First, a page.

Streets That Work
Streets That Work is an official policy in the city of Charlottesville to direct public and private investment that can make the city's street network safer for pedestrians and bicycles. The policy seeks to to integrate land use and transportation policy to support an urban core while limiting impacts to the city's less dense neighborhoods. 
After adoption in 2016, it was expected the city would embark on an audit of its zoning code in a process now known as Regulatory Framework Review. Whether or not that happened should be investigated. However, that Code Audit process did not happen soon afterwards as expected and planned.
Anti-speeding activist Paul Reynolds critiqued the initiative at a March 2016 open house, citing his speed-tracking technology which captured many people speeding even after traffic-calming measures were put in place on Locust Avenue. 
- February 3, 2014 – Charlottesville City Council adopts new policy and directs $50,000 in spending for the work 
- May 27, 2014 – Toole Design Group begins four-day workshop  
- November 3, 2014 – Council declines to wait on spending another $100,000 on the project until after a study of the city's zoning code is conducted 
- The city held neighborhood meetings in advance of a December 13, 2014 workshop
- Slides from September 17, 2015 update
- September 2015 – Presentation given in CitySpace 
- March 24, 2016 – Final open house held on the Streets That Work initiative 
- September 5, 2016 – Council adopts plan 
- October 16, 2017 – City Traffic Engineer Brennen Duncan gives an update to Charlottesville City Council 
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- Web. Final open house held for Streets that Work initiative, Sean Tubbs, News Article, Charlottesville Tomorrow, March 24, 2016, retrieved January 1, 2017.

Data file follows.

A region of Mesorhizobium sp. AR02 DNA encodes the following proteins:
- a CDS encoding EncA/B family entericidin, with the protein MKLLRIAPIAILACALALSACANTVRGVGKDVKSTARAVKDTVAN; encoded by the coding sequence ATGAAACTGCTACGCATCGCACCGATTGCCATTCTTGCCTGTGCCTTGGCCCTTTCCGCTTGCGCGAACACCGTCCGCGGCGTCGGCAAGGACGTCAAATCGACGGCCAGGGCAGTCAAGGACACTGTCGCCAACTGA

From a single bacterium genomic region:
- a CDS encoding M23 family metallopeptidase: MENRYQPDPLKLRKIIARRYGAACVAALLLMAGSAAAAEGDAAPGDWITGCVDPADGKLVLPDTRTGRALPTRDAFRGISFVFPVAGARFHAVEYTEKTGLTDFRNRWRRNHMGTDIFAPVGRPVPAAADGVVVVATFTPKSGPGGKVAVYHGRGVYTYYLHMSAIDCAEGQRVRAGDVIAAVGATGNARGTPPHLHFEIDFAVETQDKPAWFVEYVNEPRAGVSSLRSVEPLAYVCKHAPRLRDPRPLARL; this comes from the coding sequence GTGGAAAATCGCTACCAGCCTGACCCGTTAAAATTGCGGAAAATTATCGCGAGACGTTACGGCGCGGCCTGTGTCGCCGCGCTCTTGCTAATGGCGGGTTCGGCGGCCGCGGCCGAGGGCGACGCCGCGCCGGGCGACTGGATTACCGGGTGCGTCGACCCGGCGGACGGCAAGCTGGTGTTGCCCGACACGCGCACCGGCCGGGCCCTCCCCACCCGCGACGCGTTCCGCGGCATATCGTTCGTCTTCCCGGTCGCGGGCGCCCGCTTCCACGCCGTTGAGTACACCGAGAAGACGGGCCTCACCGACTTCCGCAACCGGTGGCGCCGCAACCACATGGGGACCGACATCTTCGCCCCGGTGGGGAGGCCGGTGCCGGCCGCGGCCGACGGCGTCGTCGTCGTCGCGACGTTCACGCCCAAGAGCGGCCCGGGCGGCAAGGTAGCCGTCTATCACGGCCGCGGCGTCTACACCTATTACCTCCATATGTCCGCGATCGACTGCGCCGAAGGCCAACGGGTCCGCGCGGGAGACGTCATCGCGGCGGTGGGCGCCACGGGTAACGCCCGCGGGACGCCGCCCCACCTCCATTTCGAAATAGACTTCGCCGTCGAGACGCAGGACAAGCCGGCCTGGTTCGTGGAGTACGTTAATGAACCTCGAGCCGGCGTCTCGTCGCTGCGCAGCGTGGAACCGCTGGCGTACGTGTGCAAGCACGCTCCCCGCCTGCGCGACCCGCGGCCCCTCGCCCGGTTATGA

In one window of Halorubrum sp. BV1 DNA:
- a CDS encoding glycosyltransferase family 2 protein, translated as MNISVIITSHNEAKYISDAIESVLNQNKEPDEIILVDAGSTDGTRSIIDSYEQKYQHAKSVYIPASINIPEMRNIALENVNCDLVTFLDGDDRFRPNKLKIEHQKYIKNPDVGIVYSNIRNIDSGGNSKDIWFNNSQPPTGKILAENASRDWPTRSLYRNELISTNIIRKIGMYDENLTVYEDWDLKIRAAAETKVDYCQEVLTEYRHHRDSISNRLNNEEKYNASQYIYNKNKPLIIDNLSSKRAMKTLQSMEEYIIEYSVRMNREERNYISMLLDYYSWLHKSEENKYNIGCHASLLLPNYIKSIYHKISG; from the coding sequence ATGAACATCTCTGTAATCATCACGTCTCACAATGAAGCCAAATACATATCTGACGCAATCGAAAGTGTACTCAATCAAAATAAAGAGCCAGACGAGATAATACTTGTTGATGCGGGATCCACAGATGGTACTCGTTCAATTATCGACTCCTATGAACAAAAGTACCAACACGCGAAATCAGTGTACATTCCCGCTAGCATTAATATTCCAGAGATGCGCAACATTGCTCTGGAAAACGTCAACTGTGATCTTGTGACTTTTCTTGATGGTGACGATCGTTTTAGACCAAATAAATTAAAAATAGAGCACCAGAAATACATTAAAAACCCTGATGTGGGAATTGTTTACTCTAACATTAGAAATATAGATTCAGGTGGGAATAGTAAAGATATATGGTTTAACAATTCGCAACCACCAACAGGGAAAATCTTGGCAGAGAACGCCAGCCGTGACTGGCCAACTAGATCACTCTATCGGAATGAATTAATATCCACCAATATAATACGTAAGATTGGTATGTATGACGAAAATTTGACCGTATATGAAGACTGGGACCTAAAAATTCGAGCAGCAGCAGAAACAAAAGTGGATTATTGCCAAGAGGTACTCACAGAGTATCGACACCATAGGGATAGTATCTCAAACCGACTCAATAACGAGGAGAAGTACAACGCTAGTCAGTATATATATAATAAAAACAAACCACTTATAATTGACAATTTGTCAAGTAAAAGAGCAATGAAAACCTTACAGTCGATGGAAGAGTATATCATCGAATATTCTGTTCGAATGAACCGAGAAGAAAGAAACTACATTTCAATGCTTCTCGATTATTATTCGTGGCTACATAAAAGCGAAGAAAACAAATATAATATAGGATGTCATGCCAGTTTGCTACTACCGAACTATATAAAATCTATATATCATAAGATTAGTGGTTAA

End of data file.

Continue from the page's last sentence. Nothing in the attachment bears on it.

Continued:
- Web. Charlottesville City Council meeting minutes, .pdf, Council Chambers, City of Charlottesville, June 21, 2004.
- Web. Charlottesville City Council meeting minutes, .pdf, Council Chambers, City of Charlottesville, February 4, 2014.
- Web. Council adopts new ‘complete streets’ policy, allocates $50K for consultants, Sean Tubbs, News Article, Charlottesville Tomorrow, February 8, 2014
- Web. Charlottesville kicks off 4-day street design workshop, Brian Wheeler, News Article, Charlottesville Tomorrow, May 27, 2014, retrieved June 13, 2022.
- Web. Planning firm finishes workshop, gives input on Charlottesville’s streets, Rueben Jones, News Article, Charlottesville Tomorrow, May 31, 2014, retrieved June 13, 2022.
- Web. Council wants more public input on streets review, delays on whether to hire consultant, Sean Tubbs, News Article, Charlottesville Tomorrow, November 4, 2014, retrieved June 13, 2022.
- Web. Will Charlottesville build ‘streets that work’?, Sean Tubbs, News Article, Charlottesville Tomorrow, Septmber 20, 2015, retrieved June 13, 2022.
- Web. Council adopts Streets That Work policy; zoning review underway, Sean Tubbs, News Article, Charlottesville Tomorrow, September 7, 2016, retrieved January 11, 2017.
- Web. Council Update - Streets That Work Priority List, Brennen Duncan, Staff Report, City of Charlottesville, October 16, 2017, retrieved November 8, 2019.